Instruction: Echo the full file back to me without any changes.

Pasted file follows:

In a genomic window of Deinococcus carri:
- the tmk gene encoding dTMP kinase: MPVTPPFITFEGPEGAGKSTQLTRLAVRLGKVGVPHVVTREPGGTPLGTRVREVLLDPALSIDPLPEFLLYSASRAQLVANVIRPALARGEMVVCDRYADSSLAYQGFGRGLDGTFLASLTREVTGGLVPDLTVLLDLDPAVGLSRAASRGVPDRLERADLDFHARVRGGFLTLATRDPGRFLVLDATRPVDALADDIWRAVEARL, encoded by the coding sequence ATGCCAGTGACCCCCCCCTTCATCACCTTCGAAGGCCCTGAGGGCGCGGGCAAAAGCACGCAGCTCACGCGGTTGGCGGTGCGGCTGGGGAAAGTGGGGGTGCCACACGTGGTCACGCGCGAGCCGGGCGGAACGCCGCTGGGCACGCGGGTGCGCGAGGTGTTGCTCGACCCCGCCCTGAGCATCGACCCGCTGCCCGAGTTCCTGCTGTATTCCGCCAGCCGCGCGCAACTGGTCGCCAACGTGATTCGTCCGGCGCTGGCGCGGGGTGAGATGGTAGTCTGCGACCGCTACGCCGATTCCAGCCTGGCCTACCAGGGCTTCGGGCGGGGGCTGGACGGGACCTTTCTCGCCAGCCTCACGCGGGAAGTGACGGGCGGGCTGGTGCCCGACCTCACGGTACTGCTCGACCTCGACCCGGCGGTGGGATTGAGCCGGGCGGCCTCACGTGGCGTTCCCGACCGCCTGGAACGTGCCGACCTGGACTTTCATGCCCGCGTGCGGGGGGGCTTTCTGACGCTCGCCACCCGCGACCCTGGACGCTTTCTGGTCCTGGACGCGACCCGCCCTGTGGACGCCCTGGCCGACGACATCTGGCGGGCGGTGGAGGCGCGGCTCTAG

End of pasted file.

In a genomic window of Deinococcus carri:
- the tmk gene encoding dTMP kinase: MPVTPPFITFEGPEGAGKSTQLTRLAVRLGKVGVPHVVTREPGGTPLGTRVREVLLDPALSIDPLPEFLLYSASRAQLVANVIRPALARGEMVVCDRYADSSLAYQGFGRGLDGTFLASLTREVTGGLVPDLTVLLDLDPAVGLSRAASRGVPDRLERADLDFHARVRGGFLTLATRDPGRFLVLDATRPVDALADDIWRAVEARL, encoded by the coding sequence ATGCCAGTGACCCCCCCCTTCATCACCTTCGAAGGCCCTGAGGGCGCGGGCAAAAGCACGCAGCTCACGCGGTTGGCGGTGCGGCTGGGGAAAGTGGGGGTGCCACACGTGGTCACGCGCGAGCCGGGCGGAACGCCGCTGGGCACGCGGGTGCGCGAGGTGTTGCTCGACCCCGCCCTGAGCATCGACCCGCTGCCCGAGTTCCTGCTGTATTCCGCCAGCCGCGCGCAACTGGTCGCCAACGTGATTCGTCCGGCGCTGGCGCGGGGTGAGATGGTAGTCTGCGACCGCTACGCCGATTCCAGCCTGGCCTACCAGGGCTTCGGGCGGGGGCTGGACGGGACCTTTCTCGCCAGCCTCACGCGGGAAGTGACGGGCGGGCTGGTGCCCGACCTCACGGTACTGCTCGACCTCGACCCGGCGGTGGGATTGAGCCGGGCGGCCTCACGTGGCGTTCCCGACCGCCTGGAACGTGCCGACCTGGACTTTCATGCCCGCGTGCGGGGGGGCTTTCTGACGCTCGCCACCCGCGACCCTGGACGCTTTCTGGTCCTGGACGCGACCCGCCCTGTGGACGCCCTGGCCGACGACATCTGGCGGGCGGTGGAGGCGCGGCTCTAG